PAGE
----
I was enjoying a pint at a local brewpub when I overheard a conversation by two of the regulars. They just returned from a road trip - nay, a pilgrimage - to a then obscure brewery in Grand Rapids, Mich. While there (with a growler of Selinsgrove Brewing Belgian Dubbel to aid the negotiation), they procured five cases of a limited edition stout that supposedly transcended reality. I tried my best to feign indifference and, without being too much of a mooch, finagled a sample.

That was in 2006. I'd never heard of Founders Brewing before. The beer was Kentucky Breakfast Stout, or KBS to beer geeks, a Russian Imperial Stout aged in bourbon barrels, one of the Holy Grails of the craft beer world.

The founders of Founders Brewing, Mike Stevens and Dave Engbers, quit their steady jobs in 1996, took out massive loans and pursued their passion of opening a brewery. Their beers were well -made, but boring, and there was no business plan. Not surprisingly, Founders soon faced bankruptcy. The bank issued an ultimatum: Pay a half-million dollars in six days or else the brewery doors would be chained shut. Their 15th anniversary beer in 2011, a barley wine named Bolt Cutter, was inspired by the cutters Engbers bought in 2001 in case the bank made good on its threat.

Stevens and Engbers decided to throw convention out the window and brew the kind of beers that had excited them in the first place - complex, in-your-face ales with huge aromatics and tons of flavor. Their new philosophy was simple: "We don't brew beer for the masses. Instead, our beers are crafted for a chosen few, a small cadre of renegades and rebels who enjoy a beer that pushes the limits of what is commonly accepted as taste. In short, we make beer for people like us."

Today, Founders is one of the top-rated craft breweries in the United States, the winner of numerous Great American Beer Festival and World Beer Cup medals. Apparently, there are lots of people like them. Let's hope you're one, too. Enjoy the selections. Cheers!

Old Curmudgeon: This style, an Old Ale, is an example of Founders' philosophy to buck trends and brew what they, not the hipsters, want. Old Ale is a close cousin to barley wine and is almost exclusively an import. Old Curmudgeon pours hazy amber with a thin ring of lacing and light carbonation. Aromas are predominately malty molasses, roast and dark fruit, with a hint of honey. The flavor follows the nose with malt, bread, molasses, dark fruit and oak. The finish is just on the right side of sweet, making it a delightful 9.8 percent alcohol desert ale. With proper storage, Old Curmudgeon will age almost indefinitely, developing complex wine and even sherry-like notes. Buy a 4-pack, drink one and cellar the rest. Your patience will be rewarded.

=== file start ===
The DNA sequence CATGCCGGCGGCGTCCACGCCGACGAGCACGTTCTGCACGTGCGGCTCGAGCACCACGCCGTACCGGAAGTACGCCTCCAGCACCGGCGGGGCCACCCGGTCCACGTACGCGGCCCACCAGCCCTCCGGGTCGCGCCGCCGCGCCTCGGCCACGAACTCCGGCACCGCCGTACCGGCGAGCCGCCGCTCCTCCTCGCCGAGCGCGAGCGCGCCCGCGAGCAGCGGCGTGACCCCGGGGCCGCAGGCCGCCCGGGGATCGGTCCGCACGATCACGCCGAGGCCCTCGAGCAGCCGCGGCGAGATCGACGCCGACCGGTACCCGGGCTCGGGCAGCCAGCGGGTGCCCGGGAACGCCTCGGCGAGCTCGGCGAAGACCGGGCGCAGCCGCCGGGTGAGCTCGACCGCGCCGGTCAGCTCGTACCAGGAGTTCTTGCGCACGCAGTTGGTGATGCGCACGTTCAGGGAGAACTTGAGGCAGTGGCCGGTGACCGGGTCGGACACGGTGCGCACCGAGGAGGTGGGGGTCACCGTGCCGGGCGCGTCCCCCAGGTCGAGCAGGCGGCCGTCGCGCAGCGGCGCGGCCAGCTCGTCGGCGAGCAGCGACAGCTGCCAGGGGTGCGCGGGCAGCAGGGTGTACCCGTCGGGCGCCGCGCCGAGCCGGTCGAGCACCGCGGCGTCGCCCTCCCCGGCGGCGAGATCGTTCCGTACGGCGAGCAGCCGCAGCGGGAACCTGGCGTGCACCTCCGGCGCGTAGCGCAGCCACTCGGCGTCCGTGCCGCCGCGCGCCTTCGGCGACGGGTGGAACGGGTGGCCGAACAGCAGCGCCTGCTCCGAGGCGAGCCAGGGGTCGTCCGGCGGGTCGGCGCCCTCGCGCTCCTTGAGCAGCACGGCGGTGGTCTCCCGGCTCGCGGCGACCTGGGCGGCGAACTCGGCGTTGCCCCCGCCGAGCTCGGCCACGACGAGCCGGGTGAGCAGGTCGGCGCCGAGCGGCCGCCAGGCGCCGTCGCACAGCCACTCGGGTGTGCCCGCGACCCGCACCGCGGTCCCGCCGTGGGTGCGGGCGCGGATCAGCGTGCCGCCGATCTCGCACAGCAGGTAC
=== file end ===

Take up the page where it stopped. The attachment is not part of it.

Dirty Bastard: This is a strong Scotch Ale known as a Wee Heavy, another style that has few domestic examples. While purists believe a Wee Heavy can be made with only pale malt and roasted barley, Dirty Bastard is brewed with ten imported malts. The beer is a luscious dark ruby color with a thick tan head. The aromas consist of malt, caramel, and toffee. Yet despite the maltiness, it's surprisingly dry and drinkable - with flavors of caramel, raisins and just a hint of smoke. The finish has a pleasant bitterness that goes against the style. Usually, there are just enough hops to keep the malt in check. At 8.5 percent alcohol, this is the perfect slow sipper to complement the coming cool fall evenings.

Red Rye IPA: I love the flavor of rye, which imparts a unique silky spiciness. As the name implies, it pours crimson red due to the high concentration of rye. The aroma has notes of malty graham cracker, spice and citrus. The upfront sweetness from four Belgian caramel malts is instantly quenched by grapefruit and pine hop bitterness. Although the finish is dry, there's an underlying creamy mouthfeel that's rich and satisfying. I tried my utmost to show restraint, but, fortunately, Red Rye is available year-round, so having another one wasn't the end of the world.

Porter: The label has a portrait of a mysterious lady in Victorian period costume that Engbers likens to a young Stevie Nicks. However, there's nothing mysterious about the beer; it's a straight-shooting, no-nonsense robust porter. The pour is dark brown, almost black, with a thick tan head. The aromas are a decadent mix of chocolate, caramel and coffee. The flavor doesn't disappoint ether: Bittersweet chocolate teaming with caramel, balanced by roast malt and a healthy dose of hops. This might be the ultimate drinking porter. It's the craft beer style everyone loves, yet no one seems to buy. Don't be one of them.

Devil Dancer: Founders bills Devil Dancer as a Triple IPA. I'm not sure if the style exists. It appears to be a cross between barley wine and IPA. Nonetheless, it's the most feared and revered beer in Founders repertoire. Everything about it is massive - an insane amount of malt; dry hopping for nearly a month (about a week is considered normal) with ten hop varieties; and a staggering the 12 percent alcohol. It pours much darker than expected with thin carbonation. The aroma is predominately malt and dark fruit, with wisps of piney hops. The alcohol content contributes to a pleasant warming flavor that melds with malt and raisins. Don't be taken aback by the price. A 4-pack is approximately $20, but it's worth every penny.

(The Brew Dude is published every other week on the Food and Drink Page. For comments, suggestions, or questions, email Mark Pasquinelli at thebrewdude@newsitem.com.)